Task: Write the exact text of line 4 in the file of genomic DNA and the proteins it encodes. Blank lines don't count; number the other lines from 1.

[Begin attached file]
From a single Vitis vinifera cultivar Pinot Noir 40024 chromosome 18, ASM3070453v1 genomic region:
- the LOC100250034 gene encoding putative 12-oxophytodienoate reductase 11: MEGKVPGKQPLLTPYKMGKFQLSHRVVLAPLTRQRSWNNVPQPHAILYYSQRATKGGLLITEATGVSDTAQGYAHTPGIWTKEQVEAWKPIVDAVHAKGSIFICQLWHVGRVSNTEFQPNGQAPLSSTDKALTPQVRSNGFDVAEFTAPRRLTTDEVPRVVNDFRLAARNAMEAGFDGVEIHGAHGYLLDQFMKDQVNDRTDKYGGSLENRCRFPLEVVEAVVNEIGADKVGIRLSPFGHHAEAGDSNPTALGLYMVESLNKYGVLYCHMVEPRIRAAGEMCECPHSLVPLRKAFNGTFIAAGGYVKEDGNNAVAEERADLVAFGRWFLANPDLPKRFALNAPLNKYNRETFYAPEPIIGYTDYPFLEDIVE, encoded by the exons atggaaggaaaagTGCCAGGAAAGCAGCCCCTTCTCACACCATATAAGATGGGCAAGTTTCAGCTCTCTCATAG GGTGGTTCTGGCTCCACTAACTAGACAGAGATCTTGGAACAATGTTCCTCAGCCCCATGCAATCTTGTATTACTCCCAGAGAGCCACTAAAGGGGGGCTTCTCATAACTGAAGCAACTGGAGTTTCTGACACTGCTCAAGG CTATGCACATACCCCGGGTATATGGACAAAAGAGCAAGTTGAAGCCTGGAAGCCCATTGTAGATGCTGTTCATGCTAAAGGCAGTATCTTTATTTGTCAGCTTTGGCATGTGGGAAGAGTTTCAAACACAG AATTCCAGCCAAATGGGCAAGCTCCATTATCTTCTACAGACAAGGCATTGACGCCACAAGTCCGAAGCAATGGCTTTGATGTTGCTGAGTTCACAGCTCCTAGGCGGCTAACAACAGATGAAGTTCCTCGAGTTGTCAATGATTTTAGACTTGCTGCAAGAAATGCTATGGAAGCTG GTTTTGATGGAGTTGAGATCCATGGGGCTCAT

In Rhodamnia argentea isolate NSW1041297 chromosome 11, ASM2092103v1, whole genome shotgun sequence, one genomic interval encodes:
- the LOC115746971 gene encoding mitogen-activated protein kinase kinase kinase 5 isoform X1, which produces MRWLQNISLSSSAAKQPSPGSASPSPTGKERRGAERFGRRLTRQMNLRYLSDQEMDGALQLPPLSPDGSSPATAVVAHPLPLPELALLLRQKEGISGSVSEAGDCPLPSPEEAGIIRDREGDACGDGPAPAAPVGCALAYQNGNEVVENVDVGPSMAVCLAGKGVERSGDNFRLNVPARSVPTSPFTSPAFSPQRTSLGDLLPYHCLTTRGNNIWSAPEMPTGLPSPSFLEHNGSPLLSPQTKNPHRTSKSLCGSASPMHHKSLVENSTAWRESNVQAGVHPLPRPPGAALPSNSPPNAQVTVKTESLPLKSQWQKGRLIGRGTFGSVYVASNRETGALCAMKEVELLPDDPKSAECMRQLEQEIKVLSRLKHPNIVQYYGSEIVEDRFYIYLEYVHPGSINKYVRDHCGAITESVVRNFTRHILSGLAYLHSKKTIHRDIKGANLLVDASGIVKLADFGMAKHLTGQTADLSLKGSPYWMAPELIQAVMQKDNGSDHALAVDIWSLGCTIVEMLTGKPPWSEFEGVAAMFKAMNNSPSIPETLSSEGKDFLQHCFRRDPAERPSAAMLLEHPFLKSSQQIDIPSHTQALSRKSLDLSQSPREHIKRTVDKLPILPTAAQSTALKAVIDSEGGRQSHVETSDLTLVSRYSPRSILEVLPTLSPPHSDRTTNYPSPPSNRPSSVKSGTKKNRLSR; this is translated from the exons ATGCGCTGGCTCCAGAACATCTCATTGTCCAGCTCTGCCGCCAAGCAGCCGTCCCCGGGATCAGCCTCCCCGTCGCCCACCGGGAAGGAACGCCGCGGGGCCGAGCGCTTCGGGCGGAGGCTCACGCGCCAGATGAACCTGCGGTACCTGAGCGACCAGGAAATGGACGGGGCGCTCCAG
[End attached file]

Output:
- the LOC115746971 gene encoding mitogen-activated protein kinase kinase kinase 5 isoform X1, which produces MRWLQNISLSSSAAKQPSPGSASPSPTGKERRGAERFGRRLTRQMNLRYLSDQEMDGALQLPPLSPDGSSPATAVVAHPLPLPELALLLRQKEGISGSVSEAGDCPLPSPEEAGIIRDREGDACGDGPAPAAPVGCALAYQNGNEVVENVDVGPSMAVCLAGKGVERSGDNFRLNVPARSVPTSPFTSPAFSPQRTSLGDLLPYHCLTTRGNNIWSAPEMPTGLPSPSFLEHNGSPLLSPQTKNPHRTSKSLCGSASPMHHKSLVENSTAWRESNVQAGVHPLPRPPGAALPSNSPPNAQVTVKTESLPLKSQWQKGRLIGRGTFGSVYVASNRETGALCAMKEVELLPDDPKSAECMRQLEQEIKVLSRLKHPNIVQYYGSEIVEDRFYIYLEYVHPGSINKYVRDHCGAITESVVRNFTRHILSGLAYLHSKKTIHRDIKGANLLVDASGIVKLADFGMAKHLTGQTADLSLKGSPYWMAPELIQAVMQKDNGSDHALAVDIWSLGCTIVEMLTGKPPWSEFEGVAAMFKAMNNSPSIPETLSSEGKDFLQHCFRRDPAERPSAAMLLEHPFLKSSQQIDIPSHTQALSRKSLDLSQSPREHIKRTVDKLPILPTAAQSTALKAVIDSEGGRQSHVETSDLTLVSRYSPRSILEVLPTLSPPHSDRTTNYPSPPSNRPSSVKSGTKKNRLSR; this is translated from the exons ATGCGCTGGCTCCAGAACATCTCATTGTCCAGCTCTGCCGCCAAGCAGCCGTCCCCGGGATCAGCCTCCCCGTCGCCCACCGGGAAGGAACGCCGCGGGGCCGAGCGCTTCGGGCGGAGGCTCACGCGCCAGATGAACCTGCGGTACCTGAGCGACCAGGAAATGGACGGGGCGCTCCAG